their cries snatched
by a whippersnapper breeze.

While I brooded the upstart
swept the dead skin of winter
under a gaze of ox-eye daisies.
Fresh blood springs from the mulch,
poppies, scarlet flax, red campion,
an insouciant host of dandelions.
I vagabond forgotten lanes,
like an abandoned mutt,
nose to the ground, following
her breadcrumb trail.

A hare breaks from its hollow,
flushes a partridge from the ditch, startling
a whiffle of horses cropping clover,
skims over knuckled down cows,
fluttering white flags of egrets.

I find hope in a patch of briar bristling
with sparrows, a passerine throng,
in rowdy song. My heart stops beating
itself into submission; I surrender
to the day.



A clear head of sky relieved of the throb
of planes, throws off its damp, grey cover,
yawns in this new liberation of airways.

Birds infectious with spring fever puff
their chests in full-throated song; the soggy lawn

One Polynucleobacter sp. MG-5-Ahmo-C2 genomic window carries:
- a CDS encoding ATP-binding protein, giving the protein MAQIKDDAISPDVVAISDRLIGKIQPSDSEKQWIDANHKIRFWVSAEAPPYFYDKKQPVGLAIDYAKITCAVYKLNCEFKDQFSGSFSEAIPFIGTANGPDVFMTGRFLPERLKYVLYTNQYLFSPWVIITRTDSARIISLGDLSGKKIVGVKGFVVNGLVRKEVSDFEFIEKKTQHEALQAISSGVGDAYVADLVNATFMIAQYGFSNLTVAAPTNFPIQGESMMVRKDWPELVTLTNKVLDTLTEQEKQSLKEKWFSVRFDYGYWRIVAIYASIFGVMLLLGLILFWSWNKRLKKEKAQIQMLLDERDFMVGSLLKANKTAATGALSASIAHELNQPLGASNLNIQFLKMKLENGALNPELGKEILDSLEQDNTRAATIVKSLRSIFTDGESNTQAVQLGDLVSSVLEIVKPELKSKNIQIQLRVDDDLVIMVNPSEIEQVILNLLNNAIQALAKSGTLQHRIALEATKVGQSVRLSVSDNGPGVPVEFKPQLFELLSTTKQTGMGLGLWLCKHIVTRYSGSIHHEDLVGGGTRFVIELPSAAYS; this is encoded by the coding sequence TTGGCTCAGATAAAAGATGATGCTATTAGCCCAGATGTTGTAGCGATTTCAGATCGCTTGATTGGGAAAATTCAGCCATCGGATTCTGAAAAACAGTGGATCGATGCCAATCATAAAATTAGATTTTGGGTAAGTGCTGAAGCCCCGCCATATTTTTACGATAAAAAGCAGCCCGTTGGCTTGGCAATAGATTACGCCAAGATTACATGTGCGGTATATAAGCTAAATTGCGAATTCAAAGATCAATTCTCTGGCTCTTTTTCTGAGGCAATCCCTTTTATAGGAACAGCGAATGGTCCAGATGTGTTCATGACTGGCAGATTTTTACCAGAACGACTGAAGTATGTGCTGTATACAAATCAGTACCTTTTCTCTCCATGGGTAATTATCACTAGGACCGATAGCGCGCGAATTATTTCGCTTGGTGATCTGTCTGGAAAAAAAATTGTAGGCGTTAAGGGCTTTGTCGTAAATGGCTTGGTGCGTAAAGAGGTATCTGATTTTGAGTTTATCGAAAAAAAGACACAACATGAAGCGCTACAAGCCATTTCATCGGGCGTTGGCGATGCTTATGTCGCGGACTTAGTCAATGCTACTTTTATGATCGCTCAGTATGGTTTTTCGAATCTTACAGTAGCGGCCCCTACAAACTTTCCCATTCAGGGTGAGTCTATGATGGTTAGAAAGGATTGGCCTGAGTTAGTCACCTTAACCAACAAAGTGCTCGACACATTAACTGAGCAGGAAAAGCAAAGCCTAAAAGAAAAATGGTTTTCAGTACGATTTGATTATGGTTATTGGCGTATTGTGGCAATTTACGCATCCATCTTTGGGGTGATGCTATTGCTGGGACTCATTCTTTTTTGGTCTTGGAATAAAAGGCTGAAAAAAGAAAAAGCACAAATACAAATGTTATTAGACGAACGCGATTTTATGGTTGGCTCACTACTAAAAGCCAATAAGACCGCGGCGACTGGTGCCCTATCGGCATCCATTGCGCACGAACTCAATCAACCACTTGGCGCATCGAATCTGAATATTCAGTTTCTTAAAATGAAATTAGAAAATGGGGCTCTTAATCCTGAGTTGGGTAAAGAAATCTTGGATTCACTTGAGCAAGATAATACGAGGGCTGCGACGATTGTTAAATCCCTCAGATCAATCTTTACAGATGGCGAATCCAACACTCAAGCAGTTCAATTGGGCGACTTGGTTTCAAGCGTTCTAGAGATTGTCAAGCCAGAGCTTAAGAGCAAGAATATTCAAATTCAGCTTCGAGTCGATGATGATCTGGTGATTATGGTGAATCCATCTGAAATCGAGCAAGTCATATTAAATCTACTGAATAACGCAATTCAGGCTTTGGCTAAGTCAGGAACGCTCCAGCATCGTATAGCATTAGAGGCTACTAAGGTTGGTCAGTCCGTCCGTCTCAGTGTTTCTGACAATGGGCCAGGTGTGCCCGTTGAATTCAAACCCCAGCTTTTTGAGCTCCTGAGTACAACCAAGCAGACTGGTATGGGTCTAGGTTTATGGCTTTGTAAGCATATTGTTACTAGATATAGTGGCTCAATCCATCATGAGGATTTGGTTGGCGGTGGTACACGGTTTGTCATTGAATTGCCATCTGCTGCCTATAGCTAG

wheezes under a cough of warm breeze.

A gang of daffodils, oblivious to the whirring scythe
heading their way, paints the roadsides yellow, brazenly
fraternising as if immune to the vagaries of nature,

as if resistant to the chill that kills the frail, the sickly,
the precocious. Tulips stay home, tightlipped in isolation,
strict in conformity, mustering reserves for hard times.

Squirrels, who stashed enough for Winter’s siege,
empty the bird feeders, their pouches stuffed
to bursting. It’s every beast for himself, survival

of the greediest. Bees are abuzz with this changed
world order, sedulously forming a new waggle dance
to instruct the hive. The queen readies herself –

Spring fever stalks, dandelions mark time, temperatures rise.
It takes the breath away, flutters the heart like birds
in the leafless trees, flocking to the seeded air.



After ashen weeks, days flaked out,